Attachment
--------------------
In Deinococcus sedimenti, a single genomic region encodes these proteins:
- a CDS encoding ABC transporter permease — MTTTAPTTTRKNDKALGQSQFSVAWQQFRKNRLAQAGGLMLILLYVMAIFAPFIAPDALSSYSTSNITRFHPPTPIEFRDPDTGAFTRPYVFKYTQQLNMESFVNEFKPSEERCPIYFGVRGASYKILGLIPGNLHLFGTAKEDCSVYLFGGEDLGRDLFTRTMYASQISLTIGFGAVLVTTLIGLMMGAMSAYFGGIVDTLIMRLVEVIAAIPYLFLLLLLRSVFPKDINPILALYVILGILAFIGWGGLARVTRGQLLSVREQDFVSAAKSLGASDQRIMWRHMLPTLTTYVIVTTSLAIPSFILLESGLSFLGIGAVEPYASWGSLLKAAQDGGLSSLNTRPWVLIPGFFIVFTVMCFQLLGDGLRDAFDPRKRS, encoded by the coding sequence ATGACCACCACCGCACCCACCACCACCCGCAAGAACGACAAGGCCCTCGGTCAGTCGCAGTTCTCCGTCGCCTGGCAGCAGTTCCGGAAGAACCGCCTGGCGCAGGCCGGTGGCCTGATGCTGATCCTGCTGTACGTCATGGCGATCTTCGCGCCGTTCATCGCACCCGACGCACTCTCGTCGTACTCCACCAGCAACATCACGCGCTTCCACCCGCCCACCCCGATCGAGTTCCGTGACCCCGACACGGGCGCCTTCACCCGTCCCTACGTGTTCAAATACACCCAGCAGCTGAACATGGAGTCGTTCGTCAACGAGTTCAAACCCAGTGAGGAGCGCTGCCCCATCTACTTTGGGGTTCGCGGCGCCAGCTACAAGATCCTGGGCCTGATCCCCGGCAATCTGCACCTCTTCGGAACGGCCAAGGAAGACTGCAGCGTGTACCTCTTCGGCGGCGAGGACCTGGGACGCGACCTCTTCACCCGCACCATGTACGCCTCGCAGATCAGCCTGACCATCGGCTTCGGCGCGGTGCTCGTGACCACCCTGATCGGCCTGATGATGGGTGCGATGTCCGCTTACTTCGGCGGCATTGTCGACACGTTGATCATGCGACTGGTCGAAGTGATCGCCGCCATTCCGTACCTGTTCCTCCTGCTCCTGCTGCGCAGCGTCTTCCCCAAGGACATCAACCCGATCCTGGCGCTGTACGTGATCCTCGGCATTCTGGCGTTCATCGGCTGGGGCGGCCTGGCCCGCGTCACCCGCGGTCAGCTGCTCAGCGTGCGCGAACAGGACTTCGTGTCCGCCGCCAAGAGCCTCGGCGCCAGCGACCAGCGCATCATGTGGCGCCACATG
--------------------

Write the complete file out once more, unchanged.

In Deinococcus sedimenti, a single genomic region encodes these proteins:
- a CDS encoding ABC transporter permease — MTTTAPTTTRKNDKALGQSQFSVAWQQFRKNRLAQAGGLMLILLYVMAIFAPFIAPDALSSYSTSNITRFHPPTPIEFRDPDTGAFTRPYVFKYTQQLNMESFVNEFKPSEERCPIYFGVRGASYKILGLIPGNLHLFGTAKEDCSVYLFGGEDLGRDLFTRTMYASQISLTIGFGAVLVTTLIGLMMGAMSAYFGGIVDTLIMRLVEVIAAIPYLFLLLLLRSVFPKDINPILALYVILGILAFIGWGGLARVTRGQLLSVREQDFVSAAKSLGASDQRIMWRHMLPTLTTYVIVTTSLAIPSFILLESGLSFLGIGAVEPYASWGSLLKAAQDGGLSSLNTRPWVLIPGFFIVFTVMCFQLLGDGLRDAFDPRKRS, encoded by the coding sequence ATGACCACCACCGCACCCACCACCACCCGCAAGAACGACAAGGCCCTCGGTCAGTCGCAGTTCTCCGTCGCCTGGCAGCAGTTCCGGAAGAACCGCCTGGCGCAGGCCGGTGGCCTGATGCTGATCCTGCTGTACGTCATGGCGATCTTCGCGCCGTTCATCGCACCCGACGCACTCTCGTCGTACTCCACCAGCAACATCACGCGCTTCCACCCGCCCACCCCGATCGAGTTCCGTGACCCCGACACGGGCGCCTTCACCCGTCCCTACGTGTTCAAATACACCCAGCAGCTGAACATGGAGTCGTTCGTCAACGAGTTCAAACCCAGTGAGGAGCGCTGCCCCATCTACTTTGGGGTTCGCGGCGCCAGCTACAAGATCCTGGGCCTGATCCCCGGCAATCTGCACCTCTTCGGAACGGCCAAGGAAGACTGCAGCGTGTACCTCTTCGGCGGCGAGGACCTGGGACGCGACCTCTTCACCCGCACCATGTACGCCTCGCAGATCAGCCTGACCATCGGCTTCGGCGCGGTGCTCGTGACCACCCTGATCGGCCTGATGATGGGTGCGATGTCCGCTTACTTCGGCGGCATTGTCGACACGTTGATCATGCGACTGGTCGAAGTGATCGCCGCCATTCCGTACCTGTTCCTCCTGCTCCTGCTGCGCAGCGTCTTCCCCAAGGACATCAACCCGATCCTGGCGCTGTACGTGATCCTCGGCATTCTGGCGTTCATCGGCTGGGGCGGCCTGGCCCGCGTCACCCGCGGTCAGCTGCTCAGCGTGCGCGAACAGGACTTCGTGTCCGCCGCCAAGAGCCTCGGCGCCAGCGACCAGCGCATCATGTGGCGCCACATG